Controversial Wisconsin Asbestos Bill Passed in Senate and Assembly

In response to a controversial vote in the Wisconsin State Senate on March 17, opponents of an asbestos-related bill gathered to urge Wisconsin Governor Scott Walker to stop the proposal from becoming law.

The bill, which passed in the Assembly on March 20, will require plaintiffs in asbestos-exposure cases to disclose the number of businesses their attorneys intend to sue. The bill is extremely divisive and is reminiscent of the FACT Act (Furthering Asbestos Claim Transparency); supporters argued that the bill was necessary to prevent fraudulent claims, while opponents saw the bill as a way to discourage claimants from filing lawsuits.

Governor Walker will consider the proposal now that it has passed in the Assembly. “I haven’t looked at the particulars of the bill, but as I understand it, it’s really about keeping trial attorneys from double dipping,” he said.

Opponents, a group which includes Democrats and veterans, argue that the proposed law would delay compensation and deny justice for victims. Since it’s not uncommon for those with mesothelioma to succumb to the disease within a year of their diagnosis, many may pass away before a verdict is reached.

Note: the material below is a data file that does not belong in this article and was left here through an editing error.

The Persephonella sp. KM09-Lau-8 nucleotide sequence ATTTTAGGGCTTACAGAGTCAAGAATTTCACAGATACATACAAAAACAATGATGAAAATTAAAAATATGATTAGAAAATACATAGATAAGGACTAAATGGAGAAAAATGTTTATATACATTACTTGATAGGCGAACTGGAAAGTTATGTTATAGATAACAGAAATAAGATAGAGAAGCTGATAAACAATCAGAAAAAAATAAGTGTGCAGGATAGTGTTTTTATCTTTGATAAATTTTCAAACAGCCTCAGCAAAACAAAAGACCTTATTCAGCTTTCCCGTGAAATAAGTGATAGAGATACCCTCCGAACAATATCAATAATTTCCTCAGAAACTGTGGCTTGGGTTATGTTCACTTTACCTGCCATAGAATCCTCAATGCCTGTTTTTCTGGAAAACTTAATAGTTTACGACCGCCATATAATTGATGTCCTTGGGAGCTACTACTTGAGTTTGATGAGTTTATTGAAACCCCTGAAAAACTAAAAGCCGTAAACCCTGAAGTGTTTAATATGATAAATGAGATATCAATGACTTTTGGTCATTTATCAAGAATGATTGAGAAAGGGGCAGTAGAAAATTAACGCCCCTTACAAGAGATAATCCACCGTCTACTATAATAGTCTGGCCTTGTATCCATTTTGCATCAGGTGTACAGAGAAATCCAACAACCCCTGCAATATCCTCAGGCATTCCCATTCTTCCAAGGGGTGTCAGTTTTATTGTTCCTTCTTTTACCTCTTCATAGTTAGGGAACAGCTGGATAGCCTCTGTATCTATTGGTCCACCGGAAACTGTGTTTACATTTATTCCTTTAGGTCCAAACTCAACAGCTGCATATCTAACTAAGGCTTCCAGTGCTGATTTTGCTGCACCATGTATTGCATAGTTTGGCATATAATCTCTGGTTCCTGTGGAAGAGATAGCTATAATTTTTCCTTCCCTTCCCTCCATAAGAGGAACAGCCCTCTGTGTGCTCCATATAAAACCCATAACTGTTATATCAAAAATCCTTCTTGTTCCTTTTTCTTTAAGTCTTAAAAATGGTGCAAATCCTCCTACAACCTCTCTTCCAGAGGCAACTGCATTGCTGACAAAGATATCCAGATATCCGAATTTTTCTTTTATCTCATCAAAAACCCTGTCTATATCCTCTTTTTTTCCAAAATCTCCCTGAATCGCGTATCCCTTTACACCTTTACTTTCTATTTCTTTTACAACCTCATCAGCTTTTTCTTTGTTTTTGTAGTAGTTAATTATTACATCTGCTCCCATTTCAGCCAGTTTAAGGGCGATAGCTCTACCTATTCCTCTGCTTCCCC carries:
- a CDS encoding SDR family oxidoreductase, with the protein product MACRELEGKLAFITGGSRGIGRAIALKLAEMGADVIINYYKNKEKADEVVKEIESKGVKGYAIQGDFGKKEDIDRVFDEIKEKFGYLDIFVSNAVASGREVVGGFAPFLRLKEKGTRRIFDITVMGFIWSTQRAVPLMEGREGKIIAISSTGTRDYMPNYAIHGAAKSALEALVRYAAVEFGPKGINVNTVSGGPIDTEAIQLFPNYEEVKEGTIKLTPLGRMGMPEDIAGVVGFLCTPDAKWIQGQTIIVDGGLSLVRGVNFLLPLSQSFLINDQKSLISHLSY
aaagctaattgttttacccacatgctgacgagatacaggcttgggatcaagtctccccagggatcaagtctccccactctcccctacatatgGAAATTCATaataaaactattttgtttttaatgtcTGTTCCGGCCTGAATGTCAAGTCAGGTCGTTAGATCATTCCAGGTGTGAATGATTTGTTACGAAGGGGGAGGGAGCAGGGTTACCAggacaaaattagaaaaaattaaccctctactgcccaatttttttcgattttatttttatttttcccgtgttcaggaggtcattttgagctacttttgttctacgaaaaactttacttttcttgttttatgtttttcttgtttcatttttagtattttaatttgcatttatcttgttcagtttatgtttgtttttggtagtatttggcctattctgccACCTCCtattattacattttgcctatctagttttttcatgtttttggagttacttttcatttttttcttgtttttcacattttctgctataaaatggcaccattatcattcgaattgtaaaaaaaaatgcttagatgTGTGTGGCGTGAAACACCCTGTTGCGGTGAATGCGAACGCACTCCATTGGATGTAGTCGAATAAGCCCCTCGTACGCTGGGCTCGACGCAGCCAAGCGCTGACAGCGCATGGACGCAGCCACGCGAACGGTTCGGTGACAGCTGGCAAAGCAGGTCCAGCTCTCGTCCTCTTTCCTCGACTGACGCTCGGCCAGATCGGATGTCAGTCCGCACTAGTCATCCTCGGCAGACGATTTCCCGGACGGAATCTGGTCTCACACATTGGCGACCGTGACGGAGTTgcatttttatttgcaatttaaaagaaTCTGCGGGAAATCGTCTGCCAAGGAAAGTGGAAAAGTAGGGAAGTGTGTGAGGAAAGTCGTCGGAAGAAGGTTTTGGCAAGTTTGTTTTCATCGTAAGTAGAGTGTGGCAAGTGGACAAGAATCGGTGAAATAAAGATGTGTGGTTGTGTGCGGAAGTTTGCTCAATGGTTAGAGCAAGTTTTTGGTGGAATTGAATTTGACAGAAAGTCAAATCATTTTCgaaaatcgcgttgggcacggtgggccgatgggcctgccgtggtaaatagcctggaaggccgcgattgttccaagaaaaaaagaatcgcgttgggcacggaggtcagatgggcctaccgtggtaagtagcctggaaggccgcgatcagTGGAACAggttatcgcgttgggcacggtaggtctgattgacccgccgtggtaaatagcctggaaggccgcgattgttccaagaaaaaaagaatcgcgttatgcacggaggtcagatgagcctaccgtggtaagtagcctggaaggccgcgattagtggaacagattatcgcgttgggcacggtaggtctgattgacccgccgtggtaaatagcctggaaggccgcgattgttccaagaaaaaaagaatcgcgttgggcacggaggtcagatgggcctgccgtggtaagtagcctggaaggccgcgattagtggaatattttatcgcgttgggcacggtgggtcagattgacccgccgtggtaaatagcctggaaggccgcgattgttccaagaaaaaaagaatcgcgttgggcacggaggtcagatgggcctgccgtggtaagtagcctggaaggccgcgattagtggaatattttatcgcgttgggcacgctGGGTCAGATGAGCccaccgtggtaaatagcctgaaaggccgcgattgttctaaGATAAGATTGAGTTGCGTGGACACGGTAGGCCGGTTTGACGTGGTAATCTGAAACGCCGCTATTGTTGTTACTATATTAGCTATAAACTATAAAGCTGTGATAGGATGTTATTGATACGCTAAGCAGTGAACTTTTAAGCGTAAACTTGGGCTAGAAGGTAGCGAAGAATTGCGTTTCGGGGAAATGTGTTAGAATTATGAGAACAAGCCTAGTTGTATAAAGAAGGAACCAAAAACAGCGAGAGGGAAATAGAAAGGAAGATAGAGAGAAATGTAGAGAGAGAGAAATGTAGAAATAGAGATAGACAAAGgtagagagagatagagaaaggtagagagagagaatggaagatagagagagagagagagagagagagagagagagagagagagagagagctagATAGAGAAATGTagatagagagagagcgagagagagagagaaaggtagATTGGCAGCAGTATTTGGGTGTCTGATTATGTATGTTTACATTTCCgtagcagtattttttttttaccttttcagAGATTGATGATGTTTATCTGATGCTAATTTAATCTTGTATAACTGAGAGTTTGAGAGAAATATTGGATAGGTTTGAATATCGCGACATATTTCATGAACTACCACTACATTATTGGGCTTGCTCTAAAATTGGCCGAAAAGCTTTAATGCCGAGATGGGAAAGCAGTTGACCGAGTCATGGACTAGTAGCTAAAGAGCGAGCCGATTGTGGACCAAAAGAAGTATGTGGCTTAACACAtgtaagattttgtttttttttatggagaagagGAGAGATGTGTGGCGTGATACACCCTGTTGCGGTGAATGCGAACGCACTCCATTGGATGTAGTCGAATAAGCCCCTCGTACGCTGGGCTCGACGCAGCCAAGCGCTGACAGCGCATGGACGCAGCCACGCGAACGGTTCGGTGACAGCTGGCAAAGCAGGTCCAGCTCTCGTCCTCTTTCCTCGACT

“If you think that the bill is protecting the rights of victims, it is not. It is about protecting corporations,” said Renee Simpson, state commander of the Wisconsin Veterans of Foreign Wars. Simpson’s father passed away only nine months after his mesothelioma diagnosis.

Proponents say the bill is necessary to prevent plaintiffs from filing numerous claims. Steve Chesna, the state commander of AMVETS, supports what he sees as the bill’s aim to ensure “valuable resources are not depleted by unscrupulous lawyers convincing clients to double and triple dip for one individual for one claim.”

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